One of the top and probably toughest challenges that process integrators are facing today in a silicon fab is process variability. As a former process integrator working hard to ramp up the yield of 22nm FinFET technology, I saw it first-hand. Looking back, I wish I was equipped with the SEMulator3D virtual fabrication platform, which is designed to address this type of process variability challenge. With the recent release of SEMulator3D 5.1, its process variability toolbox has just received a powerful new addition: the ability to model line edge roughness (LER) and line width roughness (LWR) in lithography.
Why is LER and LWR so relevant in state-of-the-art process technology? The continued scaling of transistor and interconnect feature size, and the introduction of 3D structures such as FinFETs and 3D NAND, has brought significant challenges to process control of key structural variation sources such as LER and LWR. These structural variations are typically introduced during a lithography process and carried through subsequent complex process integration schemes. The final end-of-line LER and LWR on the wafer can become yield limiting factors, by increasing transistor threshold voltage variations leading to SRAM read/write fails, or by reducing BEOL process margins causing open/shorts in interconnects. As a result, much effort has been placed on designing robust integration schemes and implementing new process changes to ensure healthy LER/LWR. Therefore, the ability to incorporate realistic LER/LWR modeling in lithography will add an important dimension of process variability that is needed to facilitate a process integrator’s day to day process development work.
As an example, I have recently worked on a test case with the SEMulator3D virtual fabrication platform, to find out how LER and LWR are carried through in a typical BEOL SAQP integration scheme. The goal of this study was to shine some light onto a few interesting questions:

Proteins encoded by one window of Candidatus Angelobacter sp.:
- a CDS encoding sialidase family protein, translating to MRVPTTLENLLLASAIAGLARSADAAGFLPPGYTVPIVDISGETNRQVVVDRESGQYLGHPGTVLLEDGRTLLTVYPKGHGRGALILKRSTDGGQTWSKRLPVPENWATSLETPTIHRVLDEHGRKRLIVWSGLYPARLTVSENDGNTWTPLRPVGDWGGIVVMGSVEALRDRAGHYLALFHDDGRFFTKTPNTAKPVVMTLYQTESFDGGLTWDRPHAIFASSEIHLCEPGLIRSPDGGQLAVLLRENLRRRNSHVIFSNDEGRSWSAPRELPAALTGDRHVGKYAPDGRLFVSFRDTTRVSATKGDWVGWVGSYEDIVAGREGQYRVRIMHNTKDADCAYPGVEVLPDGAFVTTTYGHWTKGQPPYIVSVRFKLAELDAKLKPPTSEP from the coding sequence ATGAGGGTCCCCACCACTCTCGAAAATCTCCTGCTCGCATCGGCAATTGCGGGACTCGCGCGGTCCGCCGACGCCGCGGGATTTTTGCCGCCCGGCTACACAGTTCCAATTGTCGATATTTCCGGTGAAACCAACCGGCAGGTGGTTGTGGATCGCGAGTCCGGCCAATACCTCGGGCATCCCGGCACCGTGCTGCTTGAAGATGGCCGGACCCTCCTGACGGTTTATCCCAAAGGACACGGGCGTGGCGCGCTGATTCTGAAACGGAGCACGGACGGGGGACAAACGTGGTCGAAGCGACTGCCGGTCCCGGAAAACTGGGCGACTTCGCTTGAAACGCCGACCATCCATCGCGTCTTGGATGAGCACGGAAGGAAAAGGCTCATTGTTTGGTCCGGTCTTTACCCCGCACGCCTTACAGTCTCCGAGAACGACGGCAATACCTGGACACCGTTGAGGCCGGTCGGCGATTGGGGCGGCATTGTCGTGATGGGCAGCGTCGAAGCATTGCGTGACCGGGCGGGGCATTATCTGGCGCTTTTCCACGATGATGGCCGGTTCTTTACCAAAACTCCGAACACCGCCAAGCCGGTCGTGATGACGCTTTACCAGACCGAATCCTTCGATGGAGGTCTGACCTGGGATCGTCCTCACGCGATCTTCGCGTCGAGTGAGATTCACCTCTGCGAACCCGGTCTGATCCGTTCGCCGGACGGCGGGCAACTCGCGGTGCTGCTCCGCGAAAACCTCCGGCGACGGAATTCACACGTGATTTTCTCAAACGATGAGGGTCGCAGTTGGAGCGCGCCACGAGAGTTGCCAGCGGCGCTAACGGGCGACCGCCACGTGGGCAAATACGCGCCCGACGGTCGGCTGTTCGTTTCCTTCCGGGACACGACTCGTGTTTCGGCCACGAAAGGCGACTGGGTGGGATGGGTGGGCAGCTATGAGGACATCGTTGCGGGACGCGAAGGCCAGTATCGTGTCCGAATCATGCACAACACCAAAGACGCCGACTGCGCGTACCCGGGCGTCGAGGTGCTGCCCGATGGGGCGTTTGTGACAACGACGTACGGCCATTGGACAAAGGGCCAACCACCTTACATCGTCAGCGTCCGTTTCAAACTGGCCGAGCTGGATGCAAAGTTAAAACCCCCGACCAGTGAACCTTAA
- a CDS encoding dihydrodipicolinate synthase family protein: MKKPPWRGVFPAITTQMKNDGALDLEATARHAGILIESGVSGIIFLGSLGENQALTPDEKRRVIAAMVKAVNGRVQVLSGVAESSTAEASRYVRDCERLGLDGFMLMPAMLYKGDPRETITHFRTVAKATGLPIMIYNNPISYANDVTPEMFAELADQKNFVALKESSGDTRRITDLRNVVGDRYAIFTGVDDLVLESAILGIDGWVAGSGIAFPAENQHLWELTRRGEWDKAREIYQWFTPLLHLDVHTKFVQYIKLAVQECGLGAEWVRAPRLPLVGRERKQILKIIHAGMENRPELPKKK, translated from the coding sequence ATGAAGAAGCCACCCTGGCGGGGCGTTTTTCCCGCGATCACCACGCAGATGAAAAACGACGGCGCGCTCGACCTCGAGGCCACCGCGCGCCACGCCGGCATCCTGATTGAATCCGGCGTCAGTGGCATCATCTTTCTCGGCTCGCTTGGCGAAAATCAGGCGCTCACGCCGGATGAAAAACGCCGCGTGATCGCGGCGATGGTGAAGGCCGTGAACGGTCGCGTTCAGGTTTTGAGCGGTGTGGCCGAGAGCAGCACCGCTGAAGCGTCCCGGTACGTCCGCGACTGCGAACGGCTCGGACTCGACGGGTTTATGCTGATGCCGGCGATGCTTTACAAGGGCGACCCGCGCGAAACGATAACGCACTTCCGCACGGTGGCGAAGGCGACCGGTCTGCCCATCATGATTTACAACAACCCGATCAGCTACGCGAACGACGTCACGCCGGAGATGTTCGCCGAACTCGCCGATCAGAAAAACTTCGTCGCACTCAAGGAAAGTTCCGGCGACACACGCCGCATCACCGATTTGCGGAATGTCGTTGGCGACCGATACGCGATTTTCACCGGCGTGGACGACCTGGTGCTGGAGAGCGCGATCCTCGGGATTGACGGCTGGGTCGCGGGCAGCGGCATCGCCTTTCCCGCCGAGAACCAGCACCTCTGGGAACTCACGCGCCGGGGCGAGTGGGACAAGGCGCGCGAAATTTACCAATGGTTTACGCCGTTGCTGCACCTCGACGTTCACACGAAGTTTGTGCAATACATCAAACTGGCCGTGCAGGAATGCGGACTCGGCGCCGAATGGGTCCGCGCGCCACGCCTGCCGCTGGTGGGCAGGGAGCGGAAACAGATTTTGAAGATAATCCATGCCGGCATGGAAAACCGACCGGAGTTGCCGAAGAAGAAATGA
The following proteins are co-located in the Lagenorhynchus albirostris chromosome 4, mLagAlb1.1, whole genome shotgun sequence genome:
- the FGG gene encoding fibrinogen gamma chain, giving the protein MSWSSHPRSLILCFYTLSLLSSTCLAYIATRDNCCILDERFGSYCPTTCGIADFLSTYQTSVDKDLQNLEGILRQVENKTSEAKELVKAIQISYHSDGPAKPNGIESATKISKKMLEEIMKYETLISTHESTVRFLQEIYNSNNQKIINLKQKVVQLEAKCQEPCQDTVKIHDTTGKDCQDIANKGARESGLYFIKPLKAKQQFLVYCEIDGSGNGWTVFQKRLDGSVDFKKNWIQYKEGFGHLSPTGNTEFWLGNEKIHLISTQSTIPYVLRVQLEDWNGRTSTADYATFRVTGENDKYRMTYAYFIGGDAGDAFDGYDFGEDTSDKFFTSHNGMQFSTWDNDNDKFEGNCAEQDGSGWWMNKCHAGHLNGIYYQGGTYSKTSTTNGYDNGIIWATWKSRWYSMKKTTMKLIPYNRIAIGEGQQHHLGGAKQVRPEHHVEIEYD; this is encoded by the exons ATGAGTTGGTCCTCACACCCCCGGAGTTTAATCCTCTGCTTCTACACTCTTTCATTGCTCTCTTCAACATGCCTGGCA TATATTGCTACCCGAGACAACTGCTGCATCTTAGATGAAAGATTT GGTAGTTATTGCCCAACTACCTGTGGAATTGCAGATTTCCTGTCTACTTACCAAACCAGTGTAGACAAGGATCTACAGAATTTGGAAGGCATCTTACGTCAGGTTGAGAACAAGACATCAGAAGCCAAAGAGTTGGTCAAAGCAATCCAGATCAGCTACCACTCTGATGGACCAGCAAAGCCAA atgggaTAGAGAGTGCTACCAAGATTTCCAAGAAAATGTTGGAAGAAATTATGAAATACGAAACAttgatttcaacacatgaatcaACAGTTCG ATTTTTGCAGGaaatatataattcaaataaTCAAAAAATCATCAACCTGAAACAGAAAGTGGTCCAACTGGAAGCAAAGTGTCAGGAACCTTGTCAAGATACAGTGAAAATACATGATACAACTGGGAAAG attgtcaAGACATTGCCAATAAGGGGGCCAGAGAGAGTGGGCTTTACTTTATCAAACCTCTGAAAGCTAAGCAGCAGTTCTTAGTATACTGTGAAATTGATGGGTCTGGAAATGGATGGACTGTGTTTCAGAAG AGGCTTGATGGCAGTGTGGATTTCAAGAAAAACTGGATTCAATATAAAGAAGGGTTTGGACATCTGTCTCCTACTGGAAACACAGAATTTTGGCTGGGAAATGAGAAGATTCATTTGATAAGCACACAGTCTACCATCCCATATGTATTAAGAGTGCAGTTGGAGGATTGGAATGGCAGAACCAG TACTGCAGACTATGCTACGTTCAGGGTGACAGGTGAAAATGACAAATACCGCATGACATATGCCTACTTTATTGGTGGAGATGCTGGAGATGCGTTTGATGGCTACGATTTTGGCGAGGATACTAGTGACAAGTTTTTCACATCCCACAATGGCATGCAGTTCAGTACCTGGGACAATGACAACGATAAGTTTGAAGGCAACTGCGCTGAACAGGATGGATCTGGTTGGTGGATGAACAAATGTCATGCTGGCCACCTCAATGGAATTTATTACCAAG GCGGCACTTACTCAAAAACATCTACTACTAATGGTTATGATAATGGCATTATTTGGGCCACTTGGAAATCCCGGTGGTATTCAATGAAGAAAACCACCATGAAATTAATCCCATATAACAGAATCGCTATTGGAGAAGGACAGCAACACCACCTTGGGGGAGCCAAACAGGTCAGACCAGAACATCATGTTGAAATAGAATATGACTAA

1) How does etch and deposition alter LER on line edges respectively in a SAQP flow?
2) What is the frequency response of etch and deposition effects on LER?
3) What process factors determine the final LWR of the trenches?
4) How can one reduce LER and LWR?
In this work, the initial LER was applied through lithography. Using a random line generation algorithm, noise of characteristic wavelengths and amplitudes were superimposed to form exposure edges with the expected LER. The LER and LWR after each process was measured using advanced virtual metrology. By carefully analyzing the virtual experiment data that was similar to data that might be gathered from a real fab, we’ve discovered a number of interesting results. These results will be disclosed in a 2016 SPIE Advanced Lithography poster entitled “Predicting LER and LWR in SAQP with 3D virtual fabrication” (Paper 9782-22 in the Advanced Etch Technology for Nanopatterning Session). Please come to this informative poster session. I am excited to explain and discuss this work in greater detail!
In the latest release of SEMulator3D 5.1, LER/LWR is fully integrated into our lithography engine by applying random noises on lithography line edges. The noise is characterized by RMS amplitude and correlation length following Fourier Synthesis techniques. Random edge noise can be applied in addition to any other lithography variability parameters such as CD bias and mask shifts, capturing most of the variation sources associated with a lithography process. I believe that the new LER modeling capabilities in SEMulator3D will generate many valuable use cases, helping engineers tackle the toughest process variation challenges.